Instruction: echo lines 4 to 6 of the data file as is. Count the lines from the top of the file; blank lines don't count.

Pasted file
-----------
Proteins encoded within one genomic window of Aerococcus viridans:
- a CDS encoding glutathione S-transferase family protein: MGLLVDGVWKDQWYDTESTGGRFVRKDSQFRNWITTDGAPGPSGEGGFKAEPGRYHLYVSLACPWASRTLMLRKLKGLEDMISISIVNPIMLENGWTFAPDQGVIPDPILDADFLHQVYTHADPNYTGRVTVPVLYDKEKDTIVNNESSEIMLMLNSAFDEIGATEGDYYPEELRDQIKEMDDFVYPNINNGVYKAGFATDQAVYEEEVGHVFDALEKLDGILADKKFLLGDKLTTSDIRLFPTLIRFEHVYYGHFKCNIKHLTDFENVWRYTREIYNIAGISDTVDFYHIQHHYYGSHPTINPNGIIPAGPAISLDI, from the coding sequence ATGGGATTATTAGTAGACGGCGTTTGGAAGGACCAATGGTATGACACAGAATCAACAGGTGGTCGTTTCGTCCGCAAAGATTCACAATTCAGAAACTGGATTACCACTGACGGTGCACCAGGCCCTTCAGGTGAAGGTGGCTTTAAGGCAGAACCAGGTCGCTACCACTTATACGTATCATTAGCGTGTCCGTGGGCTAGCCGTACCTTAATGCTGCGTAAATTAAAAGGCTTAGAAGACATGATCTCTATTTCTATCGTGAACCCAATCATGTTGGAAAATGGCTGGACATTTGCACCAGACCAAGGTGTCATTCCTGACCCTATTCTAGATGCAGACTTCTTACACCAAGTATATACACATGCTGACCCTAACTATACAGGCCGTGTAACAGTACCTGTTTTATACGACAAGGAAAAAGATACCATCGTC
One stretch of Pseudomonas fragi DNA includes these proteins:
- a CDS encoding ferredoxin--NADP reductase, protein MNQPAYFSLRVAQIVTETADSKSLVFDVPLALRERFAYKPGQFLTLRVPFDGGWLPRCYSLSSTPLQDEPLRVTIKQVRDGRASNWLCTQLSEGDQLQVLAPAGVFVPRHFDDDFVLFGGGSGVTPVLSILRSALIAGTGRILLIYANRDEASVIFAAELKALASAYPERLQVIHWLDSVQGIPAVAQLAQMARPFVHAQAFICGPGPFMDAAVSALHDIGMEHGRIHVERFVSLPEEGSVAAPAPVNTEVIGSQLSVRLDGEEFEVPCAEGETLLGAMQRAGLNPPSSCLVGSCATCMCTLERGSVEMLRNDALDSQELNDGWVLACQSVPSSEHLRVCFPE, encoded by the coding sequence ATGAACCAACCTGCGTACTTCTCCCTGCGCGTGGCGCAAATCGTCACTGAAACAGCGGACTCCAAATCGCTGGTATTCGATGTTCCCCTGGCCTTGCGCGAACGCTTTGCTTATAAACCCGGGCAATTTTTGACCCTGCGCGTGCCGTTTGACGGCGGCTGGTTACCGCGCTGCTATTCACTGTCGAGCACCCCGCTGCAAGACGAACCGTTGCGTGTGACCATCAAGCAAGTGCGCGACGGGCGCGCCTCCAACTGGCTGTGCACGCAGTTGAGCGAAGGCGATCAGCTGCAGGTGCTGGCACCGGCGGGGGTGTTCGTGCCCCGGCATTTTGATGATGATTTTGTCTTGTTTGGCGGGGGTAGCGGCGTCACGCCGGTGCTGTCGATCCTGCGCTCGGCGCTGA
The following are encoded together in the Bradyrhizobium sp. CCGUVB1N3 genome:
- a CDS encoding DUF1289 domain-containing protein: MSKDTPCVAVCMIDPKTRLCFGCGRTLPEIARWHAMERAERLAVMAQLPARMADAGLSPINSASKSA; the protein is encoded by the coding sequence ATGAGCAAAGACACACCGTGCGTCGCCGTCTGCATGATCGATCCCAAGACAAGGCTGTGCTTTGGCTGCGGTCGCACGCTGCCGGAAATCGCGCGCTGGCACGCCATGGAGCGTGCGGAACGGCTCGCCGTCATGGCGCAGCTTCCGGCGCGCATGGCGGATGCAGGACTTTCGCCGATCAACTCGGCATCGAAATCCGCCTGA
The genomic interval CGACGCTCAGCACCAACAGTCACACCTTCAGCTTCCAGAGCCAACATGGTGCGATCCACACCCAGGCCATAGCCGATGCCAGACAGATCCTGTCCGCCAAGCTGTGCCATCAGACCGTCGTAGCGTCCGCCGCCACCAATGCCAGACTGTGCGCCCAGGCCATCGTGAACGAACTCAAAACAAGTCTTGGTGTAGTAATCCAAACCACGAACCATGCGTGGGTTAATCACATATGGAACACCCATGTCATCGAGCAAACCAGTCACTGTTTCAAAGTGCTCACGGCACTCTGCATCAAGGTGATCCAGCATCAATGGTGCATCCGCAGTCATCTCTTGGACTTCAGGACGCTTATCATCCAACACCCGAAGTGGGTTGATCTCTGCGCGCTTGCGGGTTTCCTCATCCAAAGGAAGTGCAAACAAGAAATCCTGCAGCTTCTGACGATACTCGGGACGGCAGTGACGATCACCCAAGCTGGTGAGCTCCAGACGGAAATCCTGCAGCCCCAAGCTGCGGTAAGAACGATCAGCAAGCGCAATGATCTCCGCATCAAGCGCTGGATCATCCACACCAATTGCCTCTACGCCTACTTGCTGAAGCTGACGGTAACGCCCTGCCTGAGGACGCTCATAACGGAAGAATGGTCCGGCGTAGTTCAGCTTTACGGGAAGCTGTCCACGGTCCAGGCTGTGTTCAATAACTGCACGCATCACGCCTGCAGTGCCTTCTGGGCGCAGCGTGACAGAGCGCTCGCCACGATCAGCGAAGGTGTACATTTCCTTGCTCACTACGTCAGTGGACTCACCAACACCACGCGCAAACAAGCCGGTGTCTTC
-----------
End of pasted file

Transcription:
- a CDS encoding ferredoxin--NADP reductase, protein MNQPAYFSLRVAQIVTETADSKSLVFDVPLALRERFAYKPGQFLTLRVPFDGGWLPRCYSLSSTPLQDEPLRVTIKQVRDGRASNWLCTQLSEGDQLQVLAPAGVFVPRHFDDDFVLFGGGSGVTPVLSILRSALIAGTGRILLIYANRDEASVIFAAELKALASAYPERLQVIHWLDSVQGIPAVAQLAQMARPFVHAQAFICGPGPFMDAAVSALHDIGMEHGRIHVERFVSLPEEGSVAAPAPVNTEVIGSQLSVRLDGEEFEVPCAEGETLLGAMQRAGLNPPSSCLVGSCATCMCTLERGSVEMLRNDALDSQELNDGWVLACQSVPSSEHLRVCFPE, encoded by the coding sequence ATGAACCAACCTGCGTACTTCTCCCTGCGCGTGGCGCAAATCGTCACTGAAACAGCGGACTCCAAATCGCTGGTATTCGATGTTCCCCTGGCCTTGCGCGAACGCTTTGCTTATAAACCCGGGCAATTTTTGACCCTGCGCGTGCCGTTTGACGGCGGCTGGTTACCGCGCTGCTATTCACTGTCGAGCACCCCGCTGCAAGACGAACCGTTGCGTGTGACCATCAAGCAAGTGCGCGACGGGCGCGCCTCCAACTGGCTGTGCACGCAGTTGAGCGAAGGCGATCAGCTGCAGGTGCTGGCACCGGCGGGGGTGTTCGTGCCCCGGCATTTTGATGATGATTTTGTCTTGTTTGGCGGGGGTAGCGGCGTCACGCCGGTGCTGTCGATCCTGCGCTCGGCGCTGA
The following are encoded together in the Bradyrhizobium sp. CCGUVB1N3 genome:
- a CDS encoding DUF1289 domain-containing protein: MSKDTPCVAVCMIDPKTRLCFGCGRTLPEIARWHAMERAERLAVMAQLPARMADAGLSPINSASKSA; the protein is encoded by the coding sequence ATGAGCAAAGACACACCGTGCGTCGCCGTCTGCATGATCGATCCCAAGACAAGGCTGTGCTTTGGCTGCGGTCGCACGCTGCCGGAAATCGCGCGCTGGCACGCCATGGAGCGTGCGGAACGGCTCGCCGTCATGGCGCAGCTTCCGGCGCGCATGGCGGATGCAGGACTTTCGCCGATCAACTCGGCATCGAAATCCGCCTGA